The U. S. Navy developed and used many different styles of cold weather gear and clothing during the 1940’s. A sailors duties are very often performed in the most challenging and harsh weather conditions while at sea, thus clothing needed to be durable, warm and functional. Winter jackets, commonly referred to as “Deck Jackets,” became the most cherished clothing articles of sailors during WWII and among collectors today. Most of the deck jackets used in WWII evolved from a dark blue zip-front design that was very similar in appearance to the U. S. Army’s Winter Combat Jacket (Tanker Jacket). By late 1943, the second version of this Deck Jacket design was being phased out of production and an entirely new design was being brought into use.
This all-new jacket took into account the lessons learned from two hard years of warfare at sea. Though still manufactured with the same dark blue heavy corded cotton outer shell (known as Jungle Cloth) as on earlier examples, alpaca fur was now used as the lining material and the torso length grew longer for greater protection from the elements. The knit collar was replaced with an alpaca fur collar, and also gone were the knit waist bands, exposed knit cuffs and patch pockets of the old jackets, all of which tended to snag on various objects or parts of a ship and cause tearing. A new cuff design incorporated the knit cuff hidden up inside the sleeve, thus keeping the knit from snagging while still keeping out the cold wind, and the frontal jacket closure was now facilitated by a zipper as well as buttons. A drawstring at the jacket’s bottom edges kept the wind out more effectively than the old knit band, all the while eliminating the snagging problem associated with knit bands, and gusseted armpit areas with eyelet vents provided greater freedom of movement and rapid drying of built-up perspiration.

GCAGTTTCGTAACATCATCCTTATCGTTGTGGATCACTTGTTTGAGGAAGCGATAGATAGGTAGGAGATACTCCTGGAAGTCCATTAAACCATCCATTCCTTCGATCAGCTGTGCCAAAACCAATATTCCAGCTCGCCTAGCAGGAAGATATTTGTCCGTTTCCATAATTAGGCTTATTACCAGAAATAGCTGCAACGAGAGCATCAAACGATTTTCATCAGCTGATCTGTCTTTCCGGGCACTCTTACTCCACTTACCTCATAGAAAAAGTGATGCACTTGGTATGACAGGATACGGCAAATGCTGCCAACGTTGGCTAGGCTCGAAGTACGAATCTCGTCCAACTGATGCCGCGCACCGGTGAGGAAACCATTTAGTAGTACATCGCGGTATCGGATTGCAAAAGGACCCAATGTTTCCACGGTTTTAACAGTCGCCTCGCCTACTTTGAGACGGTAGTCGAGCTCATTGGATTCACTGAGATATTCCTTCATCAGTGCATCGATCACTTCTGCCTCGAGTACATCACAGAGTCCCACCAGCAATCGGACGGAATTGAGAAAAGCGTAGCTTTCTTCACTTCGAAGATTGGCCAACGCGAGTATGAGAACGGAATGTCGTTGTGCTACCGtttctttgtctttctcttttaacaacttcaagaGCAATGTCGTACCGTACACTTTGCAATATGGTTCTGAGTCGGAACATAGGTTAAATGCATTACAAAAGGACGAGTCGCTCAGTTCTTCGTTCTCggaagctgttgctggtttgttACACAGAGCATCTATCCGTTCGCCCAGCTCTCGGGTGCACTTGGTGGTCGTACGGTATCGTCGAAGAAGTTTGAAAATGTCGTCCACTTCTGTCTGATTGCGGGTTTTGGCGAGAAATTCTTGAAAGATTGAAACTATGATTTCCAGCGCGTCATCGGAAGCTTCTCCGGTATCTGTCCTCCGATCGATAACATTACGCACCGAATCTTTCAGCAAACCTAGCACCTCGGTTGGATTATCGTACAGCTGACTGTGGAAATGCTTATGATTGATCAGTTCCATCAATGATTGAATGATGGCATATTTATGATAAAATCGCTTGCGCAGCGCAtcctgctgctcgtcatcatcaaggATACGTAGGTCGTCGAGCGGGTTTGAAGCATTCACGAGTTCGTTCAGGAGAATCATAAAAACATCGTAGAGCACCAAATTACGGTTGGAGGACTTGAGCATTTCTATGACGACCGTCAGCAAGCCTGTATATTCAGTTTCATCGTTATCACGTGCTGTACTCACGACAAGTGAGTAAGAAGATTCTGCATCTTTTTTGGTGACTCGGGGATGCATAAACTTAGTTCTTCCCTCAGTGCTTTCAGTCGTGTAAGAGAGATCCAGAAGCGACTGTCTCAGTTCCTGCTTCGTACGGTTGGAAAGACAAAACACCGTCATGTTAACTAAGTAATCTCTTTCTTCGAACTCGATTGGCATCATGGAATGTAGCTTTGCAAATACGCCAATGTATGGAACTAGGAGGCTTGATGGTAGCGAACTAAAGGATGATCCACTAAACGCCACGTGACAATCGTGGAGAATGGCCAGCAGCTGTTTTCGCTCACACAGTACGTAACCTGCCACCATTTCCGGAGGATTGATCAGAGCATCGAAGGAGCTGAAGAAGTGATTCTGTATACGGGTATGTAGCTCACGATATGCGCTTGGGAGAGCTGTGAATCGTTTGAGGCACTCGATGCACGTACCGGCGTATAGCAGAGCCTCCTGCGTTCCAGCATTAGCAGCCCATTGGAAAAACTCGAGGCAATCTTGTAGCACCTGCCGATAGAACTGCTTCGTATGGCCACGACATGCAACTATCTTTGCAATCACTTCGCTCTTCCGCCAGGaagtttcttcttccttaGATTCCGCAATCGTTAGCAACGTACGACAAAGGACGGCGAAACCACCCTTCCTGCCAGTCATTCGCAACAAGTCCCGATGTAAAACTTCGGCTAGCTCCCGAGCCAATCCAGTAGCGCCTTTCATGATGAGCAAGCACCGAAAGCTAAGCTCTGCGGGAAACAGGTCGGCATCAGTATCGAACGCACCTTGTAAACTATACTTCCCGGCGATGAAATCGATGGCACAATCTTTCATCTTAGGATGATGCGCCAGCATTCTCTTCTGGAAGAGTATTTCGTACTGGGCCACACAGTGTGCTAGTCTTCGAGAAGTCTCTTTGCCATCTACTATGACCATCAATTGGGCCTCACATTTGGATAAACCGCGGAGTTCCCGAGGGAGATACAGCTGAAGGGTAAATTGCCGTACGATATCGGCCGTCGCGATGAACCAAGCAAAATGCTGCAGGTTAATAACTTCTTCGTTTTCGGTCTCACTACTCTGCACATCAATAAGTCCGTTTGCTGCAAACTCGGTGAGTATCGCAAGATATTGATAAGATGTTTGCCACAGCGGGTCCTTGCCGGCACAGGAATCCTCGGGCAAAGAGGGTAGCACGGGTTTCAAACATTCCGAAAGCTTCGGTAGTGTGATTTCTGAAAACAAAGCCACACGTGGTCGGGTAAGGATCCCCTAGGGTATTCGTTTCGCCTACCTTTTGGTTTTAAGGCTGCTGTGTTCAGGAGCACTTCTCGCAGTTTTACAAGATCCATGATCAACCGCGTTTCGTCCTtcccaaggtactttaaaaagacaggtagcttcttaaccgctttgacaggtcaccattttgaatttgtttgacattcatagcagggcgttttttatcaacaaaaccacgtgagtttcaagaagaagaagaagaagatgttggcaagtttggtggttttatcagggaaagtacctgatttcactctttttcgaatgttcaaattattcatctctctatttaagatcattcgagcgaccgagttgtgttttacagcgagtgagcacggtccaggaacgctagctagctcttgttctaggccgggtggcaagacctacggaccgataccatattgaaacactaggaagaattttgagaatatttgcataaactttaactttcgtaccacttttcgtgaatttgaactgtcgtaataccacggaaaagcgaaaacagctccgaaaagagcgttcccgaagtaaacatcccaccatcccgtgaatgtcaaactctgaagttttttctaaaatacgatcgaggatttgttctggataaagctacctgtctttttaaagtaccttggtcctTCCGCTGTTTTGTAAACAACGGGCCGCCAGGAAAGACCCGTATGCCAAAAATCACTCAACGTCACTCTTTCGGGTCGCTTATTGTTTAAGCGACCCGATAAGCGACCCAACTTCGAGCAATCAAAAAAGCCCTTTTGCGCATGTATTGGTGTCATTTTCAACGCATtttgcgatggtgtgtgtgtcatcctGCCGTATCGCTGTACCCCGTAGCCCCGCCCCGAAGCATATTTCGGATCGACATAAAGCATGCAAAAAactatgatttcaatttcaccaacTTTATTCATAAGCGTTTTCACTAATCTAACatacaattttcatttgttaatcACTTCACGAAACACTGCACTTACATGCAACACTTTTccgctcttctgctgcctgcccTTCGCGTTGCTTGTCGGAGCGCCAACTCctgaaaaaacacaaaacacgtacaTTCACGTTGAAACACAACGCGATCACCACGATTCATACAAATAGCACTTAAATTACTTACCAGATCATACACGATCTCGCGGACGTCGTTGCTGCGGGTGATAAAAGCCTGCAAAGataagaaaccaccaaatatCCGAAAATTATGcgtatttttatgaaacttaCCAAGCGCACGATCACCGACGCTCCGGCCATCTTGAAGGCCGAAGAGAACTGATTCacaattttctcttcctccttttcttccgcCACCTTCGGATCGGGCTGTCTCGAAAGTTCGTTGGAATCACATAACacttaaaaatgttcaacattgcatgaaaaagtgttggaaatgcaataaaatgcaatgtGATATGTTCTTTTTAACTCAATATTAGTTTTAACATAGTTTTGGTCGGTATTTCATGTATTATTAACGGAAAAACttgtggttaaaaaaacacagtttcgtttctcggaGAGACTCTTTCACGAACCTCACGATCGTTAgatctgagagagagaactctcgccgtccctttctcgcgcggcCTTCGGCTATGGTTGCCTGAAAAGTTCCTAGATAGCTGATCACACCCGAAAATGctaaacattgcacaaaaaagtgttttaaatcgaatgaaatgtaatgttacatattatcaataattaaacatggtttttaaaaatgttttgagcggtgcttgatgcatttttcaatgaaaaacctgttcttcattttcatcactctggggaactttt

Produced in very small numbers for a brief period, this new design was quickly superseded by a second version manufactured in a khaki/light olive green colour of the same heavy corded fabric. The fabric colour was changed from blue to this khaki shade of olive drab to better enable camouflaging of USN personnel both at sea and on landing operations. This newer khaki version of the winter deck jacket was available in limited numbers by the spring of 1944 and photo documentation clearly reveals some sailors, including Rear Admiral A. D. Struble onboard the command ship USS AUGUSTA, outfitted with this jacket style during the D-Day landings in Normandy, France on 6 June 1944. The deck jacket was modified again after WWII, with the most notable difference being the change in color from khaki/light olive green to a dark olive green. It was this deck jacket that was officially designated and marked on the neck label as the N-1, but since it retained most of the design appearance of it’s older siblings from WWII, both the blue and khaki versions have commonly been called N-1’s too, albeit erroneously. Further modifications were made to the design before being completely phased out in the 1960’s, thus making the N-1-style deck jacket the longest serving in the U. S. Navy, and possible the best remembered. The N-1-style Deck Jacket is an all-American classic that looks as great today as it did in 1944, functioning within any contemporary wardrobe.